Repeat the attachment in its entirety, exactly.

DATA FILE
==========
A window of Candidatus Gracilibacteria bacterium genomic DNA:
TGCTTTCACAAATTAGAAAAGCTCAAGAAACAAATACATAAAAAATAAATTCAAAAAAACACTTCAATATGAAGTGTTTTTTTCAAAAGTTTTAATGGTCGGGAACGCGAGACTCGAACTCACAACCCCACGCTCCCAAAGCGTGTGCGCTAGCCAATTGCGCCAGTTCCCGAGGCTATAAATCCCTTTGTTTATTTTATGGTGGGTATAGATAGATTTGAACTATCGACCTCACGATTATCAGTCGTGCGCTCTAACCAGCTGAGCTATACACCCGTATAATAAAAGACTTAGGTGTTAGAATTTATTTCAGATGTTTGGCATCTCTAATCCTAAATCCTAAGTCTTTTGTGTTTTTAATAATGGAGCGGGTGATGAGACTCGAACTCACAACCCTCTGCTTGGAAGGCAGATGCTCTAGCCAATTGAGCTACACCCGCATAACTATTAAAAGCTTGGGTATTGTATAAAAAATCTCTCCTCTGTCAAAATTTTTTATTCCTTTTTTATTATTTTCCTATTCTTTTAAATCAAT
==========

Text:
A window of Candidatus Gracilibacteria bacterium genomic DNA:
TGCTTTCACAAATTAGAAAAGCTCAAGAAACAAATACATAAAAAATAAATTCAAAAAAACACTTCAATATGAAGTGTTTTTTTCAAAAGTTTTAATGGTCGGGAACGCGAGACTCGAACTCACAACCCCACGCTCCCAAAGCGTGTGCGCTAGCCAATTGCGCCAGTTCCCGAGGCTATAAATCCCTTTGTTTATTTTATGGTGGGTATAGATAGATTTGAACTATCGACCTCACGATTATCAGTCGTGCGCTCTAACCAGCTGAGCTATACACCCGTATAATAAAAGACTTAGGTGTTAGAATTTATTTCAGATGTTTGGCATCTCTAATCCTAAATCCTAAGTCTTTTGTGTTTTTAATAATGGAGCGGGTGATGAGACTCGAACTCACAACCCTCTGCTTGGAAGGCAGATGCTCTAGCCAATTGAGCTACACCCGCATAACTATTAAAAGCTTGGGTATTGTATAAAAAATCTCTCCTCTGTCAAAATTTTTTATTCCTTTTTTATTATTTTCCTATTCTTTTAAATCAAT